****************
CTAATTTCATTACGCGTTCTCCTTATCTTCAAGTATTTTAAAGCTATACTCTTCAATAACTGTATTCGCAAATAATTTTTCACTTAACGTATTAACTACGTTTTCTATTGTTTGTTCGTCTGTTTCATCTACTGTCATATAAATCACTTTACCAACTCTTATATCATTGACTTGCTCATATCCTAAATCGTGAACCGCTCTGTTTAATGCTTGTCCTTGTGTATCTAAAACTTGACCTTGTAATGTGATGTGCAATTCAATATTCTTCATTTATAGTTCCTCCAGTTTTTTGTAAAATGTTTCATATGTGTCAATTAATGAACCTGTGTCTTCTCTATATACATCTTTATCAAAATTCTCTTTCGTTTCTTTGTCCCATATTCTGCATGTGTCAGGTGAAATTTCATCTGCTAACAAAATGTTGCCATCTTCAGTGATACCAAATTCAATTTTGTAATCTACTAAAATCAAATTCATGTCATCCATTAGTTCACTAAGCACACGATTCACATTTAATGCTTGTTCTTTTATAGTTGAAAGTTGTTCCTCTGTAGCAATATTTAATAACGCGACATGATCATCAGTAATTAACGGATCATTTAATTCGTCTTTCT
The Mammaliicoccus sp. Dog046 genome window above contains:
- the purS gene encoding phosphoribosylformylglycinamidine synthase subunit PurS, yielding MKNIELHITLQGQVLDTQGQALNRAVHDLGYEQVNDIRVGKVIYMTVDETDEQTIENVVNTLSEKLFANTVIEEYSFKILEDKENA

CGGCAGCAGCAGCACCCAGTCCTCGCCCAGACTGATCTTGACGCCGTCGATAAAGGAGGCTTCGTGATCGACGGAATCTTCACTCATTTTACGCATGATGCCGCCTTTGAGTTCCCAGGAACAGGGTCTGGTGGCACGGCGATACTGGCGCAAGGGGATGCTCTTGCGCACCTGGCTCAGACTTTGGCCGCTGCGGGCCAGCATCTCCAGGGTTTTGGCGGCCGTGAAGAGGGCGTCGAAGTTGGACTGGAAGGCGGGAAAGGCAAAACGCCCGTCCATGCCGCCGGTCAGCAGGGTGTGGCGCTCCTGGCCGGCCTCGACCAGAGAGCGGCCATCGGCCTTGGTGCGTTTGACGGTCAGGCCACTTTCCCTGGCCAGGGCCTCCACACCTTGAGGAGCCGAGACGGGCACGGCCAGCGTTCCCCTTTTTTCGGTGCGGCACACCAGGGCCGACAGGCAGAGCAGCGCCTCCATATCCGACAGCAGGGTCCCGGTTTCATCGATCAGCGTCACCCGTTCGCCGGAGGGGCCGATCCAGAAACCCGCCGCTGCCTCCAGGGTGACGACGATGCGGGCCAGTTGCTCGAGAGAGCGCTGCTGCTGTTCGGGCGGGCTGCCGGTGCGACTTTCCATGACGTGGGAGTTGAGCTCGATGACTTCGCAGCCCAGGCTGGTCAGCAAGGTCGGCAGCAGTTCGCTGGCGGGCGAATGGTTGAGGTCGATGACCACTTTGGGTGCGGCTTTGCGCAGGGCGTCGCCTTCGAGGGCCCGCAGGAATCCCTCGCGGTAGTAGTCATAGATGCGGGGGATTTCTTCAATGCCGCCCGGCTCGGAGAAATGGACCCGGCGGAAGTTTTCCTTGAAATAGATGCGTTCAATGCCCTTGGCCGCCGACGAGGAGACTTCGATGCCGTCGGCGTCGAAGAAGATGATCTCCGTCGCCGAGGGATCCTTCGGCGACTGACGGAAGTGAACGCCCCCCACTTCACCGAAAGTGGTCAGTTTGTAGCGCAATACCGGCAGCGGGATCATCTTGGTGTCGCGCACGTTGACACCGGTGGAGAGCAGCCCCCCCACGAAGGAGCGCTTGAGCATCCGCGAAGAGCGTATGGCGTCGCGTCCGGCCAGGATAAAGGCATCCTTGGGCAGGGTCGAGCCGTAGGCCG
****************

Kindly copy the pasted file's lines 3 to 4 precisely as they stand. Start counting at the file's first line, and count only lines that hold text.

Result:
- the purS gene encoding phosphoribosylformylglycinamidine synthase subunit PurS, yielding MKNIELHITLQGQVLDTQGQALNRAVHDLGYEQVNDIRVGKVIYMTVDETDEQTIENVVNTLSEKLFANTVIEEYSFKILEDKENA

CGGCAGCAGCAGCACCCAGTCCTCGCCCAGACTGATCTTGACGCCGTCGATAAAGGAGGCTTCGTGATCGACGGAATCTTCACTCATTTTACGCATGATGCCGCCTTTGAGTTCCCAGGAACAGGGTCTGGTGGCACGGCGATACTGGCGCAAGGGGATGCTCTTGCGCACCTGGCTCAGACTTTGGCCGCTGCGGGCCAGCATCTCCAGGGTTTTGGCGGCCGTGAAGAGGGCGTCGAAGTTGGACTGGAAGGCGGGAAAGGCAAAACGCCCGTCCATGCCGCCGGTCAGCAGGGTGTGGCGCTCCTGGCCGGCCTCGACCAGAGAGCGGCCATCGGCCTTGGTGCGTTTGACGGTCAGGCCACTTTCCCTGGCCAGGGCCTCCACACCTTGAGGAGCCGAGACGGGCACGGCCAGCGTTCCCCTTTTTTCGGTGCGGCACACCAGGGCCGACAGGCAGAGCAGCGCCTCCATATCCGACAGCAGGGTCCCGGTTTCATCGATCAGCGTCACCCGTTCGCCGGAGGGGCCGATCCAGAAACCCGCCGCTGCCTCCAGGGTGACGACGATGCGGGCCAGTTGCTCGAGAGAGCGCTGCTGCTGTTCGGGCGGGCTGCCGGTGCGACTTTCCATGACGTGGGAGTTGAGCTCGATGACTTCGCAGCCCAGGCTGGTCAGCAAGGTCGGCAGCAGTTCGCTGGCGGGCGAATGGTTGAGGTCGATGACCACTTTGGGTGCGGCTTTGCGCAGGGCGTCGCCTTCGAGGGCCCGCAGGAATCCCTCGCGGTAGTAGTCATAGATGCGGGGGATTTCTTCAATGCCGCCCGGCTCGGAGAAATGGACCCGGCGGAAGTTTTCCTTGAAATAGATGCGTTCAATGCCCTTGGCCGCCGACGAGGAGACTTCGATGCCGTCGGCGTCGAAGAAGATGATCTCCGTCGCCGAGGGATCCTTCGGCGACTGACGGAAGTGAACGCCCCCCACTTCACCGAAAGTGGTCAGTTTGTAGCGCAATACCGGCAGCGGGATCATCTTGGTGTCGCGCACGTTGACACCGGTGGAGAGCAGCCCCCCCACGAAGGAGCGCTTGAGCATCCGCGAAGAGCGTATGGCGTCGCGTCCGGCCAGGATAAAGGCATCCTTGGGCAGGGTCGAGCCGTAGGCCG